The thing that bothered me the most were the omissions. Maybe n-Space was pressed for time, because there are some pretty glaring cuts from the main story. The runway is condensed into a custscene; Zukovsky’s nightclub is missing entirely. The frigate is suspiciously short and linear, completely glossing over the hostages and bomb situation and omitting the Dubai arms fair that was the entire first half of the level on Wii. Similarly, the train level is a brief end-cap to the admittedly awesome tank chase, but removes the construction site entirely.
I suspect that n-Space had much bigger plans for most of these levels but time frame and the DS cartridge’s crippling memory constraints reined in the developers. As an alternative I would’ve liked levels closer to the N64 ones. Instead of just avoiding a huge explosion-heavy runway level, why not a quick hectic race to the plane like on the N64? A nice, long N64-reminiscent train level, complete with brake units and cargo car shootouts would’ve been easy both on memory restrictions and framerate. While the cavernous nightclub is obviously unfeasible on the DS hardware, why not replace it with something completely different, like, say, remaking the N64’s missile silo?
I don’t want to sound too down on this game because it does a lot of things right. The archives, statue park, jungle and cradle are all great, as are the opening dam and facility. The ejector-seat escape from the exploding helicopter is both far more interactive than the Wii sequence and a stunning example of what the DS’s graphics are capable of when you know how to use them. The whole game has some of the most impressive visuals you’ll find from a 3rd party developer on the aging DS hardware, although you can expect similar overall quality to the DS’s CoD games. Just expect an abbreviated, more linear and scripted story experience and you’ll have a good time with GoldenEye DS’s single player.
While the story mode is a bit of a let-down, the multiplayer is incredibly robust for a handheld game. There are several game types, with N64 classics like Golden Gun and Flag Tag returning to join standards like capture the flag, king of the hill and conflict deathmatch. You can also switch on a whole host of modifiers including single-shot deaths (very reminiscent of N64’s License to Kill), shoot to move, and unaided, which takes pretty much the whole HUD away for a more realistic experience. There are also over 70 multiplayer achievements to earn that are all recorded in your personal dossier.
It’s safe to say that GoldenEye is the DS’s deepest multiplayer FPS since Metroid Prime Hunters, but there’s just one problem. At this point in its lifespan the DS has been hacked six ways to Sunday so you’ll encounter a lot of cheaters in global matches. You’ll often encounter maps saturated with proximity mines or populated with players using nothing but rapid-fire rocket launchers; it would be nice in these situations if you could mandate the “no explosives” modifier. Needless to say the cheating is a huge waste of the incredibly deep gunplay and strategy possible in GoldenEye DS’s multiplayer. However, if you stick to local wireless battles or fill up your friends list with trusted players, you can have a ton of fun with this game. It would be a real shame for such a rich multiplayer to fizzle out just because of hacking cheaters.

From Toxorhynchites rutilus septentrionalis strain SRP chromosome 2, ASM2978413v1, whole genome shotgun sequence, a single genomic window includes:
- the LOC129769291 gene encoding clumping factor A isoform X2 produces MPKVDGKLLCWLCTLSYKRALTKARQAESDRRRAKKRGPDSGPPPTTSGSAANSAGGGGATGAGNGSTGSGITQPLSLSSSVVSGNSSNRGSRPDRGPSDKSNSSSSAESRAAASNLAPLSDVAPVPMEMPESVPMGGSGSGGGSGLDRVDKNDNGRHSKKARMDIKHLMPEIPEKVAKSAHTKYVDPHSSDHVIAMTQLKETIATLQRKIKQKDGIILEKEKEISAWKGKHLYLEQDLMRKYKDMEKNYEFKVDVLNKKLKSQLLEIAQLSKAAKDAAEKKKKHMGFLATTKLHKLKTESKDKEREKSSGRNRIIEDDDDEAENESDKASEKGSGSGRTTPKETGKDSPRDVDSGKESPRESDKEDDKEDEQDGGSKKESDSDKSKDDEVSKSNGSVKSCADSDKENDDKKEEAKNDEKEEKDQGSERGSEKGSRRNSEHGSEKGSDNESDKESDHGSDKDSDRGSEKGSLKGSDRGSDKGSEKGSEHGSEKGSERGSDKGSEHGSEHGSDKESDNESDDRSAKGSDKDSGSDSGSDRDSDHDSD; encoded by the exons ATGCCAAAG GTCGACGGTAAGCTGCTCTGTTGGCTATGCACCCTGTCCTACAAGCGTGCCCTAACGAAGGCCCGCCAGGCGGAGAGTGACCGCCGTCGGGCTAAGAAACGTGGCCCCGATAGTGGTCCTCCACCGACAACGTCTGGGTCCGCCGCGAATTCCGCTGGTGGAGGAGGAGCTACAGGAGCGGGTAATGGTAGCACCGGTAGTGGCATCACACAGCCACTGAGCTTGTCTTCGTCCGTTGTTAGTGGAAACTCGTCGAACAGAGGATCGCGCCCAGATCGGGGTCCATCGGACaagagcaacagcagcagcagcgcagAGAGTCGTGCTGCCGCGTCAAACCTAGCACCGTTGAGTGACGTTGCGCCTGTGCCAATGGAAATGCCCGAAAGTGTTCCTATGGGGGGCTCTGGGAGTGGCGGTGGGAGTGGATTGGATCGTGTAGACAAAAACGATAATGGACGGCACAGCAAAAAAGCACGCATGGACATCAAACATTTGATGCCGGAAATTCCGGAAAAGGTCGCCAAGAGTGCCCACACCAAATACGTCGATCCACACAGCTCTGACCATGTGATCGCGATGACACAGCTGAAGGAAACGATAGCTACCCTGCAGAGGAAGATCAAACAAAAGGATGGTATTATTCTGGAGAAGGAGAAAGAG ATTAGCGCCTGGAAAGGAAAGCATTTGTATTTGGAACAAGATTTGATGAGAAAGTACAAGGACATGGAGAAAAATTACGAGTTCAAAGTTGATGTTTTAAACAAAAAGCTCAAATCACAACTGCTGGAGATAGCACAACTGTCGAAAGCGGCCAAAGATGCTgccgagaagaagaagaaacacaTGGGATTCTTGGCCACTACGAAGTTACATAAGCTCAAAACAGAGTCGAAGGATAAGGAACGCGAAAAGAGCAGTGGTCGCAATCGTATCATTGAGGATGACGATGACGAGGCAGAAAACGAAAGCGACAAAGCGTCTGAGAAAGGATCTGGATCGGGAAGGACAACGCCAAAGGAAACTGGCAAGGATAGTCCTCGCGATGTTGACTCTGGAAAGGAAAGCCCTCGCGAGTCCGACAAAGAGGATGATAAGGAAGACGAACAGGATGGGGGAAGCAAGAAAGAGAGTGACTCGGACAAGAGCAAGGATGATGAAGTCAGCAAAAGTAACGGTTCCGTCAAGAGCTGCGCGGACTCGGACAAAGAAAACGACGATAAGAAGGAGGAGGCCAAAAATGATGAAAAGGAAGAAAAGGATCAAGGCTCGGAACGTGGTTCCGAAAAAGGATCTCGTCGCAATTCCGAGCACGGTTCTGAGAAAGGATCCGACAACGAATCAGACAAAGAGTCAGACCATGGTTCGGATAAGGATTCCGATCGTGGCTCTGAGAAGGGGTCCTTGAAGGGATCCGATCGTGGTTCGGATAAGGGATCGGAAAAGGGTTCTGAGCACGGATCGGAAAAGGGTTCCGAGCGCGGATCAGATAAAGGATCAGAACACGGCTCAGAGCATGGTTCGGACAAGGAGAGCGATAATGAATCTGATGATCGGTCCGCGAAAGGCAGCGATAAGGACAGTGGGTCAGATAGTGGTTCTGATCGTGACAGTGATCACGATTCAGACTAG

In the end GoldenEye DS probably would’ve been better if it stuck with a simpler gameplay dynamic rather than half-mimicking the Wii game’s fine-tuned action/stealth mixture. It also would’ve been a stronger story mode if n-Space had replaced some of the more technologically-challenging levels with retro ones reminiscent of the N64 game, instead of cutting them down or removing them entirely. That said, what GoldenEye DS has going for it is impressive and you have to give n-Space credit for their gutsy kitchen sink approach. In its own way the multiplayer mode is just as rich as the Wii game’s, and that serves as proof that n-Space could’ve done a lot more with some extra time and resources.
For that reason, I’m a little scared to see what these people can pull off on the 3DS. I’d certainly welcome an enhanced version of GoldenEye on the upcoming handheld and I kind of wish they’d waited to release the game on the 3DS where it could really meet its potential. Who knows? Eurocom and n-Space have shown that GoldenEye is just as strong in the minds of gamers over a decade later, and if the developers can do it justice on the current consoles, I’d love to see n-Space re-imagine GoldenEye on 3DS. As it stands, GoldenEye is a solid DS shooter that’s just a little too brazen for its own good.
* The product in this article was sent to us by the developer/company for review.
GoldenEye 007 is a good DS shooter held back by a few issues. The single player story reaches a little too far and comes up short in some areas as a result, but it's still a good run. The multiplayer on the other hand is incredibly deep and fun...just as long as you can avoid the cheaters and find some good friends to play with.
Page 3 of 3